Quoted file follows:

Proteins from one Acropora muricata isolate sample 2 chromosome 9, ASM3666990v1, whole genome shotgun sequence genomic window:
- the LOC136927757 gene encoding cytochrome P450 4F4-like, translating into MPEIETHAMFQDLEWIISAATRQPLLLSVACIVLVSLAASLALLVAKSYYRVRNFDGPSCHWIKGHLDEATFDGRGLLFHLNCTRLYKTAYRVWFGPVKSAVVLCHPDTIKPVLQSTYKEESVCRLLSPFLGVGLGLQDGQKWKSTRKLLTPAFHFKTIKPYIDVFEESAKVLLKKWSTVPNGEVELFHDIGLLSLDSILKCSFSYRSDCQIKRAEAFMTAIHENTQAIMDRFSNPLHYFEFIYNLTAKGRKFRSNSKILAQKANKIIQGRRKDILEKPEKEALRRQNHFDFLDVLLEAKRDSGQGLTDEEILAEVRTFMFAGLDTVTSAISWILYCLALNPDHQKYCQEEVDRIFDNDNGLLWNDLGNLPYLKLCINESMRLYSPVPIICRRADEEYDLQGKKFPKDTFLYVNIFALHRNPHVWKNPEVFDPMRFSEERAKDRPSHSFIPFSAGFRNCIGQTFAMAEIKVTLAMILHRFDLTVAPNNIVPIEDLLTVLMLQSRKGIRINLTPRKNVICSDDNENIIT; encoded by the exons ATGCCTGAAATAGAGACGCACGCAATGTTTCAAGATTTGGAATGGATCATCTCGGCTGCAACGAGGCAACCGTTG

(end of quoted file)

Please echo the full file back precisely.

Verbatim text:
Proteins from one Acropora muricata isolate sample 2 chromosome 9, ASM3666990v1, whole genome shotgun sequence genomic window:
- the LOC136927757 gene encoding cytochrome P450 4F4-like, translating into MPEIETHAMFQDLEWIISAATRQPLLLSVACIVLVSLAASLALLVAKSYYRVRNFDGPSCHWIKGHLDEATFDGRGLLFHLNCTRLYKTAYRVWFGPVKSAVVLCHPDTIKPVLQSTYKEESVCRLLSPFLGVGLGLQDGQKWKSTRKLLTPAFHFKTIKPYIDVFEESAKVLLKKWSTVPNGEVELFHDIGLLSLDSILKCSFSYRSDCQIKRAEAFMTAIHENTQAIMDRFSNPLHYFEFIYNLTAKGRKFRSNSKILAQKANKIIQGRRKDILEKPEKEALRRQNHFDFLDVLLEAKRDSGQGLTDEEILAEVRTFMFAGLDTVTSAISWILYCLALNPDHQKYCQEEVDRIFDNDNGLLWNDLGNLPYLKLCINESMRLYSPVPIICRRADEEYDLQGKKFPKDTFLYVNIFALHRNPHVWKNPEVFDPMRFSEERAKDRPSHSFIPFSAGFRNCIGQTFAMAEIKVTLAMILHRFDLTVAPNNIVPIEDLLTVLMLQSRKGIRINLTPRKNVICSDDNENIIT; encoded by the exons ATGCCTGAAATAGAGACGCACGCAATGTTTCAAGATTTGGAATGGATCATCTCGGCTGCAACGAGGCAACCGTTG